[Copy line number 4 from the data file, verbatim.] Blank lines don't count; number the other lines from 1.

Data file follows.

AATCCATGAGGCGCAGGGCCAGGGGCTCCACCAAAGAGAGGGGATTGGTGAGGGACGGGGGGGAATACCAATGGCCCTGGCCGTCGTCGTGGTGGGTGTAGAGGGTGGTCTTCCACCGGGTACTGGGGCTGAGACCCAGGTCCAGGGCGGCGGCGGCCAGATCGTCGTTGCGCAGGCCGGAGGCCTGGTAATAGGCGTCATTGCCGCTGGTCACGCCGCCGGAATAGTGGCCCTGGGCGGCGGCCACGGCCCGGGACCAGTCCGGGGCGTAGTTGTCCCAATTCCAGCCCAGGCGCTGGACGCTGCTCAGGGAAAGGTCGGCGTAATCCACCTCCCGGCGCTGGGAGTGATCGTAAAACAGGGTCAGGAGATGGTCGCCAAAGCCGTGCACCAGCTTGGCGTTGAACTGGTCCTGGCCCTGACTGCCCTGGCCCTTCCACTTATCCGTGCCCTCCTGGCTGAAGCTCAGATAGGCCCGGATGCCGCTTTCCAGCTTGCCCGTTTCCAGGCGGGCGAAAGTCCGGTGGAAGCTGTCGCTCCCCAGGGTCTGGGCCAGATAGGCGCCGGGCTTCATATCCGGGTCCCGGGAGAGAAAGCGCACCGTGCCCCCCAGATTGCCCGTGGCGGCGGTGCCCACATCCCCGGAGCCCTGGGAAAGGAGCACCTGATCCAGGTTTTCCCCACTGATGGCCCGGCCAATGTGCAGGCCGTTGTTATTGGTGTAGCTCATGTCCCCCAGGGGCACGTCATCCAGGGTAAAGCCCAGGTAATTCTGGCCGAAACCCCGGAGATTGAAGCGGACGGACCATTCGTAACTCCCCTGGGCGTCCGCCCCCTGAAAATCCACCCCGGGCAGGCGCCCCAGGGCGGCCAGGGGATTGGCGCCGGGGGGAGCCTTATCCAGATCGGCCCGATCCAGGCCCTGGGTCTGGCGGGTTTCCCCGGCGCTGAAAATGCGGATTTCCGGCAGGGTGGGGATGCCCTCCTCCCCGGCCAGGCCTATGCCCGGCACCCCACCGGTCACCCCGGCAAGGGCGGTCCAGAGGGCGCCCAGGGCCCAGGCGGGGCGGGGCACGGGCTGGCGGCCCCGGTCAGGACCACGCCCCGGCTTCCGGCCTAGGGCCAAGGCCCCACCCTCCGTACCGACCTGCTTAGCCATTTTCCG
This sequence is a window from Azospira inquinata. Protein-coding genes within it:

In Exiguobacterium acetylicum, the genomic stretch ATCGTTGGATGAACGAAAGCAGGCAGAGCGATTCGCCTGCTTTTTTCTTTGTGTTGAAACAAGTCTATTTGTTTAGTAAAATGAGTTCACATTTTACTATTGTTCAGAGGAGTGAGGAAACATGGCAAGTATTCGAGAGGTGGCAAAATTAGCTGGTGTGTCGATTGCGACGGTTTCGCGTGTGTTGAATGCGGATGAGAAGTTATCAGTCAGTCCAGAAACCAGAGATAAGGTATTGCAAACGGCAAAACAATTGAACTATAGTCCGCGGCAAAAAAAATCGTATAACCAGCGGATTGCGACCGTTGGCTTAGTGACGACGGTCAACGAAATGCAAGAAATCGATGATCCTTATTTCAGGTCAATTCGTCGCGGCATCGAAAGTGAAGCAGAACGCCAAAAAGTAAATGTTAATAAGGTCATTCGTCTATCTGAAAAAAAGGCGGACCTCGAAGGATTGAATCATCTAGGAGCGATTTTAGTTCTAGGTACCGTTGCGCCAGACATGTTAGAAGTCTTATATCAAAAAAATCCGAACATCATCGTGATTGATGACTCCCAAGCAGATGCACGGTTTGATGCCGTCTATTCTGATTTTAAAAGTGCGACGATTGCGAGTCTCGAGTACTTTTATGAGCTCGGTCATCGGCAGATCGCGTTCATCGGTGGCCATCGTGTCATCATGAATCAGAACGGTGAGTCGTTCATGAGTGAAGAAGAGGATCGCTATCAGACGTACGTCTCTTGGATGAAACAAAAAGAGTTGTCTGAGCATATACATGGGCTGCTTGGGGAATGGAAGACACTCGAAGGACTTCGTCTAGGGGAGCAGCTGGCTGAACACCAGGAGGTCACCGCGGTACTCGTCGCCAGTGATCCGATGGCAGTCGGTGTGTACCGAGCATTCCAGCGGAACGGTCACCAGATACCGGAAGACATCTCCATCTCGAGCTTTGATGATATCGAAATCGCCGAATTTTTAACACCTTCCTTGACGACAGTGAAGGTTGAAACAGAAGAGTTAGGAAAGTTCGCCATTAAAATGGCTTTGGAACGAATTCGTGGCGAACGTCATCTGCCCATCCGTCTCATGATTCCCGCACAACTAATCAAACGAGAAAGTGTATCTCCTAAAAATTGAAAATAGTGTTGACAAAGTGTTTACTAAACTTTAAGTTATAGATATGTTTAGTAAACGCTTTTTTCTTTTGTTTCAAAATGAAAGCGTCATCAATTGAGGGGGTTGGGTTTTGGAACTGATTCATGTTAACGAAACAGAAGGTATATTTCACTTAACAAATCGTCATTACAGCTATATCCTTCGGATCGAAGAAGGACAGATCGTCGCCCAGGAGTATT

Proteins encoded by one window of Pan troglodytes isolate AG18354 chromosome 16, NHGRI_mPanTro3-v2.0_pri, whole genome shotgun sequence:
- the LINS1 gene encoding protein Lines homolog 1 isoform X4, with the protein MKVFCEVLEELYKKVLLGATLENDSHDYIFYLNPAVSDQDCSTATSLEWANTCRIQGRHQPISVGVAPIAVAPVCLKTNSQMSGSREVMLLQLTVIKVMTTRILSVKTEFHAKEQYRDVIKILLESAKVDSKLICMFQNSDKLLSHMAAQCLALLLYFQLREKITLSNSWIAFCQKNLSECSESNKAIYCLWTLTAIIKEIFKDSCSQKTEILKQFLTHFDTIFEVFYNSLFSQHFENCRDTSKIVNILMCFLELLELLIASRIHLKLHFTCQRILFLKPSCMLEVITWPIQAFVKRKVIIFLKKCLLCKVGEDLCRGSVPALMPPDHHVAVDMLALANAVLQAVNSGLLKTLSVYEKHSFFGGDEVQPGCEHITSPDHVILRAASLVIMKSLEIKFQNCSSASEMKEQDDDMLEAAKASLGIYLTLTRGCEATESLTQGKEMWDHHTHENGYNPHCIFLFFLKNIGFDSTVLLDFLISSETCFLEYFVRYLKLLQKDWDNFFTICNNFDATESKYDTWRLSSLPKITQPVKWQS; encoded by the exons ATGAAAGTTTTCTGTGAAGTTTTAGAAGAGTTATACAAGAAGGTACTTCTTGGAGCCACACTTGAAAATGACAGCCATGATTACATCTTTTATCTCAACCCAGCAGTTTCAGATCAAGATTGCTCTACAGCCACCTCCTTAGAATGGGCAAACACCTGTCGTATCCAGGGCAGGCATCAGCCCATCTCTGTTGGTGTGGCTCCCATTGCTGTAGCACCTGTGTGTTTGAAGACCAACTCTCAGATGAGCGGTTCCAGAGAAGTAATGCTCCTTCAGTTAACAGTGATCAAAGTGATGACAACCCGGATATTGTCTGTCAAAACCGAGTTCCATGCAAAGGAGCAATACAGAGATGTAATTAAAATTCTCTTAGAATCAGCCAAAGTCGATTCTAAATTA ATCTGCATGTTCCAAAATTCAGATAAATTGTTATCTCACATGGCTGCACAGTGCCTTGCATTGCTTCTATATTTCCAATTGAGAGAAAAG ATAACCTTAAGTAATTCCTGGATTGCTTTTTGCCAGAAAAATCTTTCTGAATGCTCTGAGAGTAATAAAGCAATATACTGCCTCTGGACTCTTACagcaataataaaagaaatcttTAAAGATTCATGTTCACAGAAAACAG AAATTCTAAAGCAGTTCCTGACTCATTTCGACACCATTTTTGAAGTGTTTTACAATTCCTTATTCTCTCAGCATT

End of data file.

Proteins encoded by one window of Pan troglodytes isolate AG18354 chromosome 16, NHGRI_mPanTro3-v2.0_pri, whole genome shotgun sequence: